Word-Sense Disambiguation Using Decomposable Models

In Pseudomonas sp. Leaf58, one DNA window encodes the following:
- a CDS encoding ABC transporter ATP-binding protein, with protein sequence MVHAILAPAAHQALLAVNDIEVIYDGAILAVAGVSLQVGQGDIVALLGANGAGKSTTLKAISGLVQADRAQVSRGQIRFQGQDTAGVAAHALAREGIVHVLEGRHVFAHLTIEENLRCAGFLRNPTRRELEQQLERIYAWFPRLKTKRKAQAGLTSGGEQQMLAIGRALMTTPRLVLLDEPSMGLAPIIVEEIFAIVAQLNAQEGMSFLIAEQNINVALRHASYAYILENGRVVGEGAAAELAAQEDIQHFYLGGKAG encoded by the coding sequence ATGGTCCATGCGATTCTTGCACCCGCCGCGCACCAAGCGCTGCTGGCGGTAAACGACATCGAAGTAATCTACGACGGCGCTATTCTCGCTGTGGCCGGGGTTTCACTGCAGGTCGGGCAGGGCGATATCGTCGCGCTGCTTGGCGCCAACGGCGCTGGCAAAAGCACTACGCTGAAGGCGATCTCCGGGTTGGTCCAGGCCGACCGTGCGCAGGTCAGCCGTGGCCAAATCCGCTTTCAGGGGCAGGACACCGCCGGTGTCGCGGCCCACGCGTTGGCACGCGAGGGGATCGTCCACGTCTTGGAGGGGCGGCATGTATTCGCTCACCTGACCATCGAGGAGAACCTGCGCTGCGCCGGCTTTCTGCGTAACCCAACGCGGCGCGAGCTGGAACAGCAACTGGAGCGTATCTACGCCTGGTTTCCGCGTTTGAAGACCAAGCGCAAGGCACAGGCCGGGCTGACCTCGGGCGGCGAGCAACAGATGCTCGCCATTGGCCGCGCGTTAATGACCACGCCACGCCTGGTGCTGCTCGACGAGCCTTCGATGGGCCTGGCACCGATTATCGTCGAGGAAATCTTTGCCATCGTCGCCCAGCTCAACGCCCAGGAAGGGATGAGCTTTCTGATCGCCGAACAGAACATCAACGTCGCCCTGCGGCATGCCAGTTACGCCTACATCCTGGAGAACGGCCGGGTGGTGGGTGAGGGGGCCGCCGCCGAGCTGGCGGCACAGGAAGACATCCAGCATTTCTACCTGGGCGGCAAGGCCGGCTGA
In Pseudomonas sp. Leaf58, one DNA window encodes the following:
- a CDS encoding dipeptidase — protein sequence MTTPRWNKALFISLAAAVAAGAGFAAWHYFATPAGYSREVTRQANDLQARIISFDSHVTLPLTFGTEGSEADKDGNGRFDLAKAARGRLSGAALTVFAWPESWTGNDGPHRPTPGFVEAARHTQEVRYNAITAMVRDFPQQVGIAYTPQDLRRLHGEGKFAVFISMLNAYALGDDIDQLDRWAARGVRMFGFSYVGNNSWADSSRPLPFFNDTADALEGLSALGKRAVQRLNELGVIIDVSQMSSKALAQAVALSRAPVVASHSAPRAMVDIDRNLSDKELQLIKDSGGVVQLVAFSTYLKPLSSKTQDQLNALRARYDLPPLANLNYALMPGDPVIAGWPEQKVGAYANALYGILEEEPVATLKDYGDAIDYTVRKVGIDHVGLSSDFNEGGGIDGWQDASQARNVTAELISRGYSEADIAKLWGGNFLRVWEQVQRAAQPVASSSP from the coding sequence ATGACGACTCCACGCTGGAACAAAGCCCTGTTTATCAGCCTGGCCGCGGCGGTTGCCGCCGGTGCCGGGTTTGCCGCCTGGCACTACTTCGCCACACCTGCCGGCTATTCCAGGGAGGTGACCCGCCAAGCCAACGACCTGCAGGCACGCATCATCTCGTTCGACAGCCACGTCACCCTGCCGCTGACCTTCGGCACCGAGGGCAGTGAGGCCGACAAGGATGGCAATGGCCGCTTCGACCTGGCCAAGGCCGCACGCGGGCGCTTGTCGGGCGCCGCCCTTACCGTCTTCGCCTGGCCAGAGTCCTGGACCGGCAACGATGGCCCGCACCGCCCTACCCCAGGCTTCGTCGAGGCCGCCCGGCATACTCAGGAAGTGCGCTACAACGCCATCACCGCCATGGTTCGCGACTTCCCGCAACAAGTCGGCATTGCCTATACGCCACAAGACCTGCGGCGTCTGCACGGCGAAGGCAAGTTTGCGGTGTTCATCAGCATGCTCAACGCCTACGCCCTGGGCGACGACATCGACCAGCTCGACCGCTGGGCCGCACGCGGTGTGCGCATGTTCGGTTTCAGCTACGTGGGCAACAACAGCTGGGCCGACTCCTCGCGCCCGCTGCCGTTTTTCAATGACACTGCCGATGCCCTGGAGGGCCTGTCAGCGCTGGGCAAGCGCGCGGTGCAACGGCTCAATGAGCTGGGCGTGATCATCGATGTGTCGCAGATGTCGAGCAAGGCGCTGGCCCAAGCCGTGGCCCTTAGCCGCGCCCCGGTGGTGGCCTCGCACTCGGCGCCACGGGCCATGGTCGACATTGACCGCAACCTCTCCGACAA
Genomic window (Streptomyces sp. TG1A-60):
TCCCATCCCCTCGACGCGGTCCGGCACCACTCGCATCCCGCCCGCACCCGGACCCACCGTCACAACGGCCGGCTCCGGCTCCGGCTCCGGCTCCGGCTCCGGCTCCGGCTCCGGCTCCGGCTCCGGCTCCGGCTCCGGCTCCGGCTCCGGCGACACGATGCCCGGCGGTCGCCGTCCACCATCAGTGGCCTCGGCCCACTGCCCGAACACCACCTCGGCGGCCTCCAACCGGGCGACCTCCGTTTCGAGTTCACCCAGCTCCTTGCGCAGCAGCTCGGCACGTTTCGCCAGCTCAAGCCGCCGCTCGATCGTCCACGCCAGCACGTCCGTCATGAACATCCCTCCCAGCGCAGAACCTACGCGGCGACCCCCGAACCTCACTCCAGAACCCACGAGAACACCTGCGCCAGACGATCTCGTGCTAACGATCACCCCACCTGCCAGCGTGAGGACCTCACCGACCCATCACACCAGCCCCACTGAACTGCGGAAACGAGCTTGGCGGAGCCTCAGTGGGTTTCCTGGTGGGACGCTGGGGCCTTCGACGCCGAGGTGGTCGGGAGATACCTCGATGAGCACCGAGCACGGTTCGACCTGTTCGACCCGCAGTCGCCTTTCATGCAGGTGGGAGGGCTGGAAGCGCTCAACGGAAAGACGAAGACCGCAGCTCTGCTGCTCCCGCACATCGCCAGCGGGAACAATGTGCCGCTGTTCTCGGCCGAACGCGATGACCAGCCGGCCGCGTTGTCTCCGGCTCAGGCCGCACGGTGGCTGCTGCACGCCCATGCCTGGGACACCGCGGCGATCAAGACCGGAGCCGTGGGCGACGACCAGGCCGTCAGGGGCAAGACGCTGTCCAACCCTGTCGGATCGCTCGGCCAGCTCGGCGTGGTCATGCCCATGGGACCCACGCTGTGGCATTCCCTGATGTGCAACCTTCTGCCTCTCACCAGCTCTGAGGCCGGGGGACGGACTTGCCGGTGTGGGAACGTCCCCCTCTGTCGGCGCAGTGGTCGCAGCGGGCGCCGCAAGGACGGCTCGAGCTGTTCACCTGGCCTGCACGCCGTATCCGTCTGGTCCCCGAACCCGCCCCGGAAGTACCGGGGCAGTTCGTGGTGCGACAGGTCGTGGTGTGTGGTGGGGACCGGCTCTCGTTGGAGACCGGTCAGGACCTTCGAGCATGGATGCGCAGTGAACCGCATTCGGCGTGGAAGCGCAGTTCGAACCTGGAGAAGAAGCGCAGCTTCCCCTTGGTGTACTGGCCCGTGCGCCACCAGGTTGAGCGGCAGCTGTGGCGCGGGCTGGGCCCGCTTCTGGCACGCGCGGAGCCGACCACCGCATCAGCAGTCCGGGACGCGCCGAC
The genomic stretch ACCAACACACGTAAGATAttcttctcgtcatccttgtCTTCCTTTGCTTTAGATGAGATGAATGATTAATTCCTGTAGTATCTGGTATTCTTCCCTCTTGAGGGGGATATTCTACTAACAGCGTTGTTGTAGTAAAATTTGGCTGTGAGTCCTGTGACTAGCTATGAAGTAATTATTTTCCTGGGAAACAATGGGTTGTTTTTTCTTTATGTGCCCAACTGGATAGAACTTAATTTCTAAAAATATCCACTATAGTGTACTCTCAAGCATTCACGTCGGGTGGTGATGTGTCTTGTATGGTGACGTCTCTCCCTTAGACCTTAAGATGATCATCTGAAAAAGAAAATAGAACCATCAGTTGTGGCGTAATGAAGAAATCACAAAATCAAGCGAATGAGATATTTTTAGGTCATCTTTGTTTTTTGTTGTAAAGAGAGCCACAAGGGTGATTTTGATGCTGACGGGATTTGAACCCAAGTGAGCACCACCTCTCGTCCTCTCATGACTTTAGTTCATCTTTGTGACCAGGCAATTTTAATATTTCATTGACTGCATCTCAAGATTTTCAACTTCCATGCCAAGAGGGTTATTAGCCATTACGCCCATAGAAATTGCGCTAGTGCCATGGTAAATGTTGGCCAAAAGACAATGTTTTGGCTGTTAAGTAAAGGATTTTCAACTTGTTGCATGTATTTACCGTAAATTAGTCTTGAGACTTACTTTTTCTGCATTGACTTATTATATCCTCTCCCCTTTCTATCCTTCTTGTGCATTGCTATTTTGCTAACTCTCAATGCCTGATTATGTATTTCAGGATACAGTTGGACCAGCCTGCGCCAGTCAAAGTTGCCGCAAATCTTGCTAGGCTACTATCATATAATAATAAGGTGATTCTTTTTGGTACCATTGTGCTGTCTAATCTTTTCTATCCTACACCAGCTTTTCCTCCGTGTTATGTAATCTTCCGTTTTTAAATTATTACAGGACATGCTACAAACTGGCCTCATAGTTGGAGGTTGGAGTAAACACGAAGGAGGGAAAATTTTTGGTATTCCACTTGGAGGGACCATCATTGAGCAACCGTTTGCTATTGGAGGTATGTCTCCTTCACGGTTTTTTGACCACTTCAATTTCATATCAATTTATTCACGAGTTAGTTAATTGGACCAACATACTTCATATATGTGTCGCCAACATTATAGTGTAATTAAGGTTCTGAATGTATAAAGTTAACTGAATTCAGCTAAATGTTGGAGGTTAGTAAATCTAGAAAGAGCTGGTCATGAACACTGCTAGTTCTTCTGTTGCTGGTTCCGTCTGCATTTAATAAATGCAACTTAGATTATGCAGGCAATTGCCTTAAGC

Most probabilistic classifiers used for word-sense disambiguation have either been based on only one contextual feature or have used a model that is simply assumed to characterize the interdependencies among multiple contextual features. In this paper, a different approach to formulating a probabilistic model is presented along with a case study of the performance of models produced in this manner for the disambiguation of the noun "interest". We describe a method for formulating probabilistic models that use multiple contextual features for word-sense disambiguation, without requiring untested assumptions regarding the form of the model. Using this approach, the joint distribution of all variables is described by only the most systematic variable interactions, thereby limiting the number of parameters to be estimated, supporting computational efficiency, and providing an understanding of the data.